Erika Johnsen

Whatever you might think about his political views, you've got to admire Ron Paul: he is perhaps one of the most steadfast, unwavering, honest politicians around (no pandering, under-the-table deals, or bipartisan compromising for this guy!). His hardcore libertarian committments often inspire -- er, how shall I put this -- duly unflagging devotion from many of his more avid supporters, who are rarely shy about making themselves heard in their quest to cut through mainstream politicians' disenchanting blather and achieve a smaller government that fully adheres to the Constitution. The Ron Paul camp is at least aware that his disciples can be a rather rowdy bunch, and are taking steps to mitigate their delegates' rambunctiousness before the GOP convention in August. Just take it down a notch, guys:

Ron Paul's campaign, concerned about recent state conventions sent into an uproar by its supporters, has made it clear that they'll expect their delegates to behave at the Republican National Convention. Insiders tell BuzzFeed the delegates will be prepared for Tampa with phone calls and training programs. …

Paul will have more than 100 bound delegates to the convention in Tampa and hundreds more Paul supporters have won slots as pledged Romney delegates at the convention, forcing them to support Romney — but freeing them to cheer for the libertarian and his cause. …Republicans fear they could turn what is usually a carefully-staged infomercial into a chaotic zoo.

Paul's campaign, which hopes to give him a platform and to install his son, Rand, as a major figure in the party, aims to restrain his rowdiest supporers. Training the delegates hasn't started yet, though the campaign expects to begin communicating with them later this spring. …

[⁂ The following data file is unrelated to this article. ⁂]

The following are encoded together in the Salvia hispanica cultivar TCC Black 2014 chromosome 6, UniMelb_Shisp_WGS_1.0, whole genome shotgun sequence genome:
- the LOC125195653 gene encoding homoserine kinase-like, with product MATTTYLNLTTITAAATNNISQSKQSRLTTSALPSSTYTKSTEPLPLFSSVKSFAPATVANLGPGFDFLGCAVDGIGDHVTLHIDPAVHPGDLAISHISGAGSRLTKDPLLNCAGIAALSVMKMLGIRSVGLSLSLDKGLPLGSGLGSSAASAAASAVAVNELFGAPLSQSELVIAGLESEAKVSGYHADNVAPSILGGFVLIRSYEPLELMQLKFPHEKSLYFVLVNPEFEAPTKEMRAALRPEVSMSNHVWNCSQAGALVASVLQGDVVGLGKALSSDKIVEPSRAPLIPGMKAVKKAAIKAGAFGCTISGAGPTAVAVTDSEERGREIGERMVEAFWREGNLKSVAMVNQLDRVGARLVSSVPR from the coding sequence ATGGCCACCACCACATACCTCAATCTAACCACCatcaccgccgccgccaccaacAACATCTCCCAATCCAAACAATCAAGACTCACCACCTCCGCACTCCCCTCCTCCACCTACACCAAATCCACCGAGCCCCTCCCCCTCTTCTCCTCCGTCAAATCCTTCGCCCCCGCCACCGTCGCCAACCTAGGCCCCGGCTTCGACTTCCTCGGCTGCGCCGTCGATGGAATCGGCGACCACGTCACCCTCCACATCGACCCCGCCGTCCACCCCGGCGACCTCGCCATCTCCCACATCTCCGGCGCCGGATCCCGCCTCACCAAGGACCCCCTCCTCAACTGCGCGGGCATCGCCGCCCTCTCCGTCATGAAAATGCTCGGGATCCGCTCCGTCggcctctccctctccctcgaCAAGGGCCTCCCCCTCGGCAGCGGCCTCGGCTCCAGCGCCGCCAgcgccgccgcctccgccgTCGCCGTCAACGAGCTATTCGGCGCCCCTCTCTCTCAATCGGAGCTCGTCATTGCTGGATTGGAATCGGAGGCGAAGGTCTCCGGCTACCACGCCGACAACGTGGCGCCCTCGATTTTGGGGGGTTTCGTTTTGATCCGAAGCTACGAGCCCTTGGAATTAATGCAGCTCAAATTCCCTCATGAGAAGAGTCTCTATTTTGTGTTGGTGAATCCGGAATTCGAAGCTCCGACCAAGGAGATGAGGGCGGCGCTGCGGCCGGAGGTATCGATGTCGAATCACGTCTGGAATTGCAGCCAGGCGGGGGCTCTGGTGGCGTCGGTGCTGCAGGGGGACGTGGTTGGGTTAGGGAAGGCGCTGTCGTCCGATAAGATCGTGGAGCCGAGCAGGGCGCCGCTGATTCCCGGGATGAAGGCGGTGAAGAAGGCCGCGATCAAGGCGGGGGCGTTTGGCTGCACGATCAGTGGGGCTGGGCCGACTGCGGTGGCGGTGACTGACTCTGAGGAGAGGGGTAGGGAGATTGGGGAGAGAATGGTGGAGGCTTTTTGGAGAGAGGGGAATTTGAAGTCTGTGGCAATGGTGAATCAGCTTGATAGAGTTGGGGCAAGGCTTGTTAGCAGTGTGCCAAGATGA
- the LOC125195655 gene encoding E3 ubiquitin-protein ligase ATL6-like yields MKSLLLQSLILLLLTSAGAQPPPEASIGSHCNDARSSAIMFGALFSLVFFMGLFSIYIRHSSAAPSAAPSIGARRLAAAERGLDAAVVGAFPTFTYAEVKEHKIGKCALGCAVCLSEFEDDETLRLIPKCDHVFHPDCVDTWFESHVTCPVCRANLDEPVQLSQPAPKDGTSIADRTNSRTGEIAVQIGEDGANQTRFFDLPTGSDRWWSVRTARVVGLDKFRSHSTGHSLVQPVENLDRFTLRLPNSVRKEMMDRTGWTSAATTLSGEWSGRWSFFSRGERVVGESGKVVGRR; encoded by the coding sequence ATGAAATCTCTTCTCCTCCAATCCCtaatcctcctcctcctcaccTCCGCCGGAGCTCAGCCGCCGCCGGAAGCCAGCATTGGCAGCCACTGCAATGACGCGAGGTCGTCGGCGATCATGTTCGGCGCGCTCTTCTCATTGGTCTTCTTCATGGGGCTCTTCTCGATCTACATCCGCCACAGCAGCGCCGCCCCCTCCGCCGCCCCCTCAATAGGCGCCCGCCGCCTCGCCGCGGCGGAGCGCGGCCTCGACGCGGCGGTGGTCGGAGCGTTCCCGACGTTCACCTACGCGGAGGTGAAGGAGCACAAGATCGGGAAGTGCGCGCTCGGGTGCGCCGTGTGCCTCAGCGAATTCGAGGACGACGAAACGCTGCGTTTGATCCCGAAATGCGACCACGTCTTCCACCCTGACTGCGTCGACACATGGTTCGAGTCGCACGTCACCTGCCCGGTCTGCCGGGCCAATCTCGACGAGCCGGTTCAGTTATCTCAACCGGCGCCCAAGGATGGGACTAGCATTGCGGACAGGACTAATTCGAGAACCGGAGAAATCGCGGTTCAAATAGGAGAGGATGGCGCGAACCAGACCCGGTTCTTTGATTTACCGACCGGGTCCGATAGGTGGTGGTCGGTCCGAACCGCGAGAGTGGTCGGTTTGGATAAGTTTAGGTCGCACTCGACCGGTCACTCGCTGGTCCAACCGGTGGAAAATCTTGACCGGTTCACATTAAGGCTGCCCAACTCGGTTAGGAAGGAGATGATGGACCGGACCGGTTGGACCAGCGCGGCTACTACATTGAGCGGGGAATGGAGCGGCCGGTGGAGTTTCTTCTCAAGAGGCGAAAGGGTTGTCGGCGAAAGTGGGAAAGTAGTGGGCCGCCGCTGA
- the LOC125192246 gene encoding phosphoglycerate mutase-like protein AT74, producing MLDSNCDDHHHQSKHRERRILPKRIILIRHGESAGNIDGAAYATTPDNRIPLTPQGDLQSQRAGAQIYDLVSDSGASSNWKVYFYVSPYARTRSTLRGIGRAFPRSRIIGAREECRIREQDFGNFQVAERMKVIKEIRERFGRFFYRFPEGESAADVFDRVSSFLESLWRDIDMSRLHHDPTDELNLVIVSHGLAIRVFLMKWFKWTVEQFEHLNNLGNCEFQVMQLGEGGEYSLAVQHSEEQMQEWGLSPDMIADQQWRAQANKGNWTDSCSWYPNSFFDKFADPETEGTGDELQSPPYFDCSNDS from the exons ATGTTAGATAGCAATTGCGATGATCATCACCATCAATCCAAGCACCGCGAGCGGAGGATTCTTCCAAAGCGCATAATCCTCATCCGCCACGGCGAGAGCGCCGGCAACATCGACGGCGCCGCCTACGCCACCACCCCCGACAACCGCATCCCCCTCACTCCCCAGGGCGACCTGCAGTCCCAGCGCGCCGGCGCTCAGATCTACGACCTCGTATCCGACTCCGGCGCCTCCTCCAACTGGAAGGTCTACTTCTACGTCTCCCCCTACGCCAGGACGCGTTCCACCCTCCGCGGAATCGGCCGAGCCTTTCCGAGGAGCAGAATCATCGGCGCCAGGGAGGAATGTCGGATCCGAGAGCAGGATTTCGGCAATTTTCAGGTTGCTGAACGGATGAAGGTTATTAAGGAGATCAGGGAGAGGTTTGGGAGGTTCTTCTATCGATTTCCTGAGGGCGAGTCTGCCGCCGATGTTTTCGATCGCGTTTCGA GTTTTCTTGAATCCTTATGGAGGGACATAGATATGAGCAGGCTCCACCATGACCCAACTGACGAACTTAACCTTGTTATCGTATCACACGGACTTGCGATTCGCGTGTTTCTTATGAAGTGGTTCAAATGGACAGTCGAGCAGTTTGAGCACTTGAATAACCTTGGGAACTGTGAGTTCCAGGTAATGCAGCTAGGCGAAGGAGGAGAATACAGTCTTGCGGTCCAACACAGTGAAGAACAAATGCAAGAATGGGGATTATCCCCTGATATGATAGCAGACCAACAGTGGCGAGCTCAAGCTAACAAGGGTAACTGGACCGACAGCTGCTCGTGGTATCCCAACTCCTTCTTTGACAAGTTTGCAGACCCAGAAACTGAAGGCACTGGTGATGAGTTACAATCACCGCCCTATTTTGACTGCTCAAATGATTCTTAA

Paul supporters came to blows with Romney supporters at the Oklahoma state convention recently, and Paul supporters at the Arizona convention booed Mitt Romney's son Josh off the stage in another incident.

The campaign knows that its delegates can't behave this way at the national convention if it wants its issues considered for the party platform. "One of the best ways to be respected is to be respectful," the strategist said.

I'm glad Ron Paul's team is preparing to ensure they have a serious voice at the convention -- I for one think that Rep. Paul's ideas add an extremely valuable element to the national dialogue, and I'd hate for them to be discounted because of some of his supporters' kookier tendencies.


Erika Johnsen

Erika Johnsen is a Web Editor for Townhall.com and Townhall Magazine. Follow her on Twitter @erikajohnsen.